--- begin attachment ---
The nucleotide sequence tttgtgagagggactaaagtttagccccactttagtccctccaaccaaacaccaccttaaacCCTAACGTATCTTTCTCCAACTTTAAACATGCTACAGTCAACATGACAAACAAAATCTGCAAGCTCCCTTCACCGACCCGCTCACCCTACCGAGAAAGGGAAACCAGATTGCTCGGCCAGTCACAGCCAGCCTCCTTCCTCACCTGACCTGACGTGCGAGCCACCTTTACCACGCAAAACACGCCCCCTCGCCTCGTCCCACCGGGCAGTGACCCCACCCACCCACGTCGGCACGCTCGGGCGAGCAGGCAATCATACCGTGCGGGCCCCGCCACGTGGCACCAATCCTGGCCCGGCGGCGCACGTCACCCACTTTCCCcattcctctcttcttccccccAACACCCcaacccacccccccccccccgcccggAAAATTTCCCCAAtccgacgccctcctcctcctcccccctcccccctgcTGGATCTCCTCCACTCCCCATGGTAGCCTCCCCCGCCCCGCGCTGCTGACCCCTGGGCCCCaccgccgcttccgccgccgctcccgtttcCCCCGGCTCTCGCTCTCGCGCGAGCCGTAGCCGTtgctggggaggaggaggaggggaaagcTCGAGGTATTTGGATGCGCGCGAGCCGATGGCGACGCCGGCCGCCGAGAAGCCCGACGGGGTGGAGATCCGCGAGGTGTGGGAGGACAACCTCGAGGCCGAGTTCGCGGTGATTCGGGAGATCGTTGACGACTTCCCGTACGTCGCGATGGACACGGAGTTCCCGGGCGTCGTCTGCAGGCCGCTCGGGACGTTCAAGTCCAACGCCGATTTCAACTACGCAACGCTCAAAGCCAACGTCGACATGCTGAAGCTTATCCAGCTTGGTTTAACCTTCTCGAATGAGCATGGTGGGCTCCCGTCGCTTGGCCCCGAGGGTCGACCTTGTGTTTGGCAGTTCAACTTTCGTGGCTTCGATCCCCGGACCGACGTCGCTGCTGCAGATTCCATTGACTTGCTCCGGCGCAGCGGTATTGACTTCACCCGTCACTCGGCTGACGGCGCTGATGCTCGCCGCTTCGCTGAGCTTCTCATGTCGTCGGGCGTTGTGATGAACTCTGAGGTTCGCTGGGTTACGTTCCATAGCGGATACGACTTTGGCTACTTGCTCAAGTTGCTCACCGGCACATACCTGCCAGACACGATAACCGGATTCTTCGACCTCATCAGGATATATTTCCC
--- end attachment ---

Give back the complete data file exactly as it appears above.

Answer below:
The nucleotide sequence tttgtgagagggactaaagtttagccccactttagtccctccaaccaaacaccaccttaaacCCTAACGTATCTTTCTCCAACTTTAAACATGCTACAGTCAACATGACAAACAAAATCTGCAAGCTCCCTTCACCGACCCGCTCACCCTACCGAGAAAGGGAAACCAGATTGCTCGGCCAGTCACAGCCAGCCTCCTTCCTCACCTGACCTGACGTGCGAGCCACCTTTACCACGCAAAACACGCCCCCTCGCCTCGTCCCACCGGGCAGTGACCCCACCCACCCACGTCGGCACGCTCGGGCGAGCAGGCAATCATACCGTGCGGGCCCCGCCACGTGGCACCAATCCTGGCCCGGCGGCGCACGTCACCCACTTTCCCcattcctctcttcttccccccAACACCCcaacccacccccccccccccgcccggAAAATTTCCCCAAtccgacgccctcctcctcctcccccctcccccctgcTGGATCTCCTCCACTCCCCATGGTAGCCTCCCCCGCCCCGCGCTGCTGACCCCTGGGCCCCaccgccgcttccgccgccgctcccgtttcCCCCGGCTCTCGCTCTCGCGCGAGCCGTAGCCGTtgctggggaggaggaggaggggaaagcTCGAGGTATTTGGATGCGCGCGAGCCGATGGCGACGCCGGCCGCCGAGAAGCCCGACGGGGTGGAGATCCGCGAGGTGTGGGAGGACAACCTCGAGGCCGAGTTCGCGGTGATTCGGGAGATCGTTGACGACTTCCCGTACGTCGCGATGGACACGGAGTTCCCGGGCGTCGTCTGCAGGCCGCTCGGGACGTTCAAGTCCAACGCCGATTTCAACTACGCAACGCTCAAAGCCAACGTCGACATGCTGAAGCTTATCCAGCTTGGTTTAACCTTCTCGAATGAGCATGGTGGGCTCCCGTCGCTTGGCCCCGAGGGTCGACCTTGTGTTTGGCAGTTCAACTTTCGTGGCTTCGATCCCCGGACCGACGTCGCTGCTGCAGATTCCATTGACTTGCTCCGGCGCAGCGGTATTGACTTCACCCGTCACTCGGCTGACGGCGCTGATGCTCGCCGCTTCGCTGAGCTTCTCATGTCGTCGGGCGTTGTGATGAACTCTGAGGTTCGCTGGGTTACGTTCCATAGCGGATACGACTTTGGCTACTTGCTCAAGTTGCTCACCGGCACATACCTGCCAGACACGATAACCGGATTCTTCGACCTCATCAGGATATATTTCCC